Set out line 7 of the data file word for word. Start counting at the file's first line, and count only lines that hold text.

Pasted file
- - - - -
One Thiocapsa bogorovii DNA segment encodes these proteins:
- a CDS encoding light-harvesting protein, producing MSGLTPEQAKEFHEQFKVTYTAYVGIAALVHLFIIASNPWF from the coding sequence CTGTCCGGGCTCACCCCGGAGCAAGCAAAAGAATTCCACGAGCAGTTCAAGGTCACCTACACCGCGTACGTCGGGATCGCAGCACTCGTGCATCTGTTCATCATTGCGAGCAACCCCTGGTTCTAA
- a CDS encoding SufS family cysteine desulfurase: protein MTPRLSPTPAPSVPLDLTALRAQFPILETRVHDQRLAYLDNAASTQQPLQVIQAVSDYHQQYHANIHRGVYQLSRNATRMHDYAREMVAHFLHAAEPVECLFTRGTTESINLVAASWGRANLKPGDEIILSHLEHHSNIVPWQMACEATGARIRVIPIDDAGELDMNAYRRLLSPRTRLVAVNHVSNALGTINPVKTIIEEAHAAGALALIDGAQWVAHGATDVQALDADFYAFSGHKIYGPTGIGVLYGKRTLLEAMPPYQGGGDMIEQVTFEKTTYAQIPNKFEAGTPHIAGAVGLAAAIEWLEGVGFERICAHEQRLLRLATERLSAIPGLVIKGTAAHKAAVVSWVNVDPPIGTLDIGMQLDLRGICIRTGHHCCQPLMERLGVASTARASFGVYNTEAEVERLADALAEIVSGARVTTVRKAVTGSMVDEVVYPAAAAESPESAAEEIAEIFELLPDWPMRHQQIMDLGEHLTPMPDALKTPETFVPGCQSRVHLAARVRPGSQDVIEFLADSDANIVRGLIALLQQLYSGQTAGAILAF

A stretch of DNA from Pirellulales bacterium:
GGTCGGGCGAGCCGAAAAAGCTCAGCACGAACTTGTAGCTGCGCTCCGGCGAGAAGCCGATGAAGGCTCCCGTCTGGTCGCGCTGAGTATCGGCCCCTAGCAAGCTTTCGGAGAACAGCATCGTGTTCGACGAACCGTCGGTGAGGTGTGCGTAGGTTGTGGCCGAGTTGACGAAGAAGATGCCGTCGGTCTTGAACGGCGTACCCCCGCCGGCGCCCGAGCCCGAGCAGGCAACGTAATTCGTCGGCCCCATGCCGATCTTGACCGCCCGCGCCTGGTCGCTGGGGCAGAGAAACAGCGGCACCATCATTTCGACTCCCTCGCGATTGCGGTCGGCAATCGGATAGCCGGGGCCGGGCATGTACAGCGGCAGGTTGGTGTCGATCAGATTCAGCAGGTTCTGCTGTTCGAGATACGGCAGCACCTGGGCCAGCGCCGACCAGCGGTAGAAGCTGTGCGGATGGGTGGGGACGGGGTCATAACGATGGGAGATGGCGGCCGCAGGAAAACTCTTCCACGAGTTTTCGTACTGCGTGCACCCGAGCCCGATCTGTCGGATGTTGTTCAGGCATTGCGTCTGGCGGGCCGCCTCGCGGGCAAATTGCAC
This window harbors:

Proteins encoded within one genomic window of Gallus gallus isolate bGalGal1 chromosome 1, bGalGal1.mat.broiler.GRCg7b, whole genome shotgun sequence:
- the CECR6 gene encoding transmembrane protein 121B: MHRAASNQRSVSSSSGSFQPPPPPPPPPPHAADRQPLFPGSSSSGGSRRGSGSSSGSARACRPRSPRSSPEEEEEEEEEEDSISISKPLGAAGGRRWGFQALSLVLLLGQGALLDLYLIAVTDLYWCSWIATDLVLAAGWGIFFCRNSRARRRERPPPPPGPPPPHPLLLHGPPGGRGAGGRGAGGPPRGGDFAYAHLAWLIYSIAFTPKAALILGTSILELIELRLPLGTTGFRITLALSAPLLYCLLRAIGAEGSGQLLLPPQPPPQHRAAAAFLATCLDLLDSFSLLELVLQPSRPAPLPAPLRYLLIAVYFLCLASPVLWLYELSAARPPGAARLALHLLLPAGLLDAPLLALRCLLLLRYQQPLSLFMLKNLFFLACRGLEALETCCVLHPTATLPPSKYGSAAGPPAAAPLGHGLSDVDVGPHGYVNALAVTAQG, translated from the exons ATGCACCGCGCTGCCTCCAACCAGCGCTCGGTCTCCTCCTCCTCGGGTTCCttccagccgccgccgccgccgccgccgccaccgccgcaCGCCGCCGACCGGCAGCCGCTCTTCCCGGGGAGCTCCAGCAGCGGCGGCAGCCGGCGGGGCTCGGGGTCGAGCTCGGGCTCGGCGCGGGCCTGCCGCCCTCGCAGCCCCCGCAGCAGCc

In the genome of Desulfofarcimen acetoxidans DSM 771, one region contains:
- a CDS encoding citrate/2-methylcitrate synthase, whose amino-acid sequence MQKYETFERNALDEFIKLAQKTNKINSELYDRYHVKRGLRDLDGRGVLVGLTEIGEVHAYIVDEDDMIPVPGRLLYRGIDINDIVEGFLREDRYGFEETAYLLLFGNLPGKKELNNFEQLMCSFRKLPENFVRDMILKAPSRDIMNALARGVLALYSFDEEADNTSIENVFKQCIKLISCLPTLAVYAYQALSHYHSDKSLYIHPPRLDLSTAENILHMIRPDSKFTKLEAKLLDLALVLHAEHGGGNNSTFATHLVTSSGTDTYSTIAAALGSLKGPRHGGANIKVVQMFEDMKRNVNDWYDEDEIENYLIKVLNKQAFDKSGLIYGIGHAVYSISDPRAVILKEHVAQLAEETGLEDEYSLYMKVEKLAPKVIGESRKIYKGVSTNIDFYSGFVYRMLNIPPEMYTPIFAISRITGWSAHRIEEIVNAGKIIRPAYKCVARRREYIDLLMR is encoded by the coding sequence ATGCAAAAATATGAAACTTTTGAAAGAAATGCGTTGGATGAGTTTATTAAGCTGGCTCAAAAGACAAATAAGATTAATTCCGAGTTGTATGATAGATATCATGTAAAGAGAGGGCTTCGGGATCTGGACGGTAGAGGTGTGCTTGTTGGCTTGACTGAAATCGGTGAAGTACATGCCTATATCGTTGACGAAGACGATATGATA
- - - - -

Proteins encoded within one genomic window of Gallus gallus isolate bGalGal1 chromosome 1, bGalGal1.mat.broiler.GRCg7b, whole genome shotgun sequence: